The latest in a series of Bay Area municipalities to consider tenant protections against excessive rent increases and certain types of evictions; rent control could temporarily become law in Pacifica on May 24th. The seaside community would join East Palo Alto as one of but two towns in San Mateo County with rent control ordinances. This follows resounding defeats of similar proposals in Burlingame and the City of San Mateo in the November elections.

Longtime Bay Area renters have been feeling significant financial pressure of late, as rents have escalated considerably in the region. Part of this is due to a significant influx of new residents. Between 2010 and 2014, 270,000 newly arrived people chose to call the Bay Area home. Meanwhile, fewer than 40,000 units of new rental housing were added around the bay during the same period. Take a look at our housing market update for the San Francisco Bay Area.

This has led to strong competition for rental units, feeding ever escalating rents. As a result, many existing residents are being priced out of the market—particularly people who are retired and/or on fixed incomes. In places like Pacifica, where one third of the population rent their homes, rates have increased by 51 percent over the five-year period from 2010 to 2015.

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Pacifica’s temporary ordinance, like others in the region, would tie rent increases to the Bay Area’s Consumer Price Index, which currently stands at 3.4 percent. Property owners will be permitted to seek approval to increase rents by up to 10 percent each year, but a rent control panel would have to approve the increases on a case-by-case basis.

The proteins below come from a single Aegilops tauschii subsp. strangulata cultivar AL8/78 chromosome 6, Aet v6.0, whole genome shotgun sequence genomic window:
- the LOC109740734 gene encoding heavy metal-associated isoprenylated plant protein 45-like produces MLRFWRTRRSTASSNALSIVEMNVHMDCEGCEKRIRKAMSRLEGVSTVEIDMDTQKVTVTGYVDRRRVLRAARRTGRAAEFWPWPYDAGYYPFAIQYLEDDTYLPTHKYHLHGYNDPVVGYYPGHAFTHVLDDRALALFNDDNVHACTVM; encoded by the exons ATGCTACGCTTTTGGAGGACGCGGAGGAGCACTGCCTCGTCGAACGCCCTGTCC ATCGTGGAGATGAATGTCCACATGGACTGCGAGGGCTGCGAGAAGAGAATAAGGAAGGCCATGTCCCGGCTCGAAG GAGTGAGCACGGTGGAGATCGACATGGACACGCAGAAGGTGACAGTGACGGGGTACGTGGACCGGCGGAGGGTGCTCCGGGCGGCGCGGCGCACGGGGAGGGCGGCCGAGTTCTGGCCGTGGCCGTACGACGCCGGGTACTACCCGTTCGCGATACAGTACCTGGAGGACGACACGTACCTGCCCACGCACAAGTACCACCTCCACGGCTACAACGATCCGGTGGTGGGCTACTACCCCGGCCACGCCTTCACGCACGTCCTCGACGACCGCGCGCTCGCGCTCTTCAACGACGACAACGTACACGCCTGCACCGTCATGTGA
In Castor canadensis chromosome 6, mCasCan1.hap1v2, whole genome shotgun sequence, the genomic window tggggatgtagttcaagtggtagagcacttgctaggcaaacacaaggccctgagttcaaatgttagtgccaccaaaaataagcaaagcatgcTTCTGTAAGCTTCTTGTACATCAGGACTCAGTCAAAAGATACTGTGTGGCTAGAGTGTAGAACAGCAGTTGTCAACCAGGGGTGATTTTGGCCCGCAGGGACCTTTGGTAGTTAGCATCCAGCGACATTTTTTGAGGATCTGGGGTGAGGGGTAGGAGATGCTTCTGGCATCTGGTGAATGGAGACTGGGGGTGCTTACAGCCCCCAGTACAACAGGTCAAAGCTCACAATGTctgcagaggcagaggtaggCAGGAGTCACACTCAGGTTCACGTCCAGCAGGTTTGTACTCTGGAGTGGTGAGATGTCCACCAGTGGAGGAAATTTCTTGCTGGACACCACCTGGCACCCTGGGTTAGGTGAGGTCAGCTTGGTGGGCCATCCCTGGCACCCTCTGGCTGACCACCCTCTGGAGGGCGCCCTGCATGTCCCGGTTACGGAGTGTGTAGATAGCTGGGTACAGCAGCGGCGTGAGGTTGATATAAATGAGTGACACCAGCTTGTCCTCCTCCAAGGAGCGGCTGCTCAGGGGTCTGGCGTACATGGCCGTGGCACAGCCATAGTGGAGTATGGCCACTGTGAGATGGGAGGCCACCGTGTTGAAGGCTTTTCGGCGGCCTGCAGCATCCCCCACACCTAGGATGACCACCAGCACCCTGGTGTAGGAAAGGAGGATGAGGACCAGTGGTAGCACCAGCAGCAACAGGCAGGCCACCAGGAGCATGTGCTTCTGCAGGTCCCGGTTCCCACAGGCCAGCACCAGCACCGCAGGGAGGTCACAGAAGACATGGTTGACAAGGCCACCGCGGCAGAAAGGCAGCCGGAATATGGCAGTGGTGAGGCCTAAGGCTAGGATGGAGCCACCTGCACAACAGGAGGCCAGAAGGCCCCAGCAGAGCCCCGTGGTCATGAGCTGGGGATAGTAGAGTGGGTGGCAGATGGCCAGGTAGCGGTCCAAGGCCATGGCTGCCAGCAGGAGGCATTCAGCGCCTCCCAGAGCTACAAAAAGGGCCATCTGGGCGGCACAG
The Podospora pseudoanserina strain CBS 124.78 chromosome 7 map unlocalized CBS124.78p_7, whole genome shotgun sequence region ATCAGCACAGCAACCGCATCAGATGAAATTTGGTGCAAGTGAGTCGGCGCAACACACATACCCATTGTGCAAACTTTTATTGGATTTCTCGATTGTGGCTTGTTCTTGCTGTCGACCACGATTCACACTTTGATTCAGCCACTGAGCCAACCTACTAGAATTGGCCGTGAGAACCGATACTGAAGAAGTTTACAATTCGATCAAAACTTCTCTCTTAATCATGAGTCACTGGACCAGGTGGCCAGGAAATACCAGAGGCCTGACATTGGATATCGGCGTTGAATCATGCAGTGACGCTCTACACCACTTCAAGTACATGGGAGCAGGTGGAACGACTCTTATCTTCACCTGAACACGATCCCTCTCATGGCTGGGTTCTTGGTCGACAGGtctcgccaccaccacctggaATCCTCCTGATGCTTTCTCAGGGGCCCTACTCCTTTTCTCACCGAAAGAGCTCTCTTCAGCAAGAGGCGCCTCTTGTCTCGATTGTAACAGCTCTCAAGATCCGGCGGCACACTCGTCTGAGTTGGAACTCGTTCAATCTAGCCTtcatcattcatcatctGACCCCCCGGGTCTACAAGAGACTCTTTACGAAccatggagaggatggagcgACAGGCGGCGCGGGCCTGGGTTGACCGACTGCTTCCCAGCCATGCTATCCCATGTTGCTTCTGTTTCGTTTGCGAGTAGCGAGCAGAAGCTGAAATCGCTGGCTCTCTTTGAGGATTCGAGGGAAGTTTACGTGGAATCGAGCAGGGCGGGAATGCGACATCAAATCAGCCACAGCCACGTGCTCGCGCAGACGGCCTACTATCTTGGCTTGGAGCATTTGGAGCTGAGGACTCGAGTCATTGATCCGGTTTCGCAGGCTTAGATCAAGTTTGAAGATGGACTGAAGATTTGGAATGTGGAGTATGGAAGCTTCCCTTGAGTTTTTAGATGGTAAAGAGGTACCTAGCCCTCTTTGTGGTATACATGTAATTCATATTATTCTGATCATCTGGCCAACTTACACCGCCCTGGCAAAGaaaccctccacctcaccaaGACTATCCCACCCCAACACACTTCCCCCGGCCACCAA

Technically, the measure will be applicable to 2,645 multi-family apartment buildings in the town occupied before February 1, 1995. However, Pacifica’s 357 deed restricted affordable housing units are exempt, so this actually totals 2,288 units. Single-family homes, duplexes, in-law units and condominiums are also exempt.

With the rise of the Airbnb phenomenon, many landlords have been accused of evicting long-term tenants to make more money offering their properties in the short-term marketplace. To counter this, rent control measures also mandate the limitation of evictions to tenants who fail to pay rent, or are found to be involved in criminal activity.

Rent control in Pacifica would be temporary until voted upon by the city’s entire population in November. However, before the matter can be placed on the November ballot, the City Council must hold a hearing to decide whether additional permanent provisions will be placed on the ballot. That is expected to happen when the Council meets on May 8th. Meanwhile, a required second vote following Monday’s 3-2 decision is scheduled for April 24th. If that passes, rent control temporarily becomes law in Pacifica on May 24th.

Up next: Laws Every Landlord Should Know

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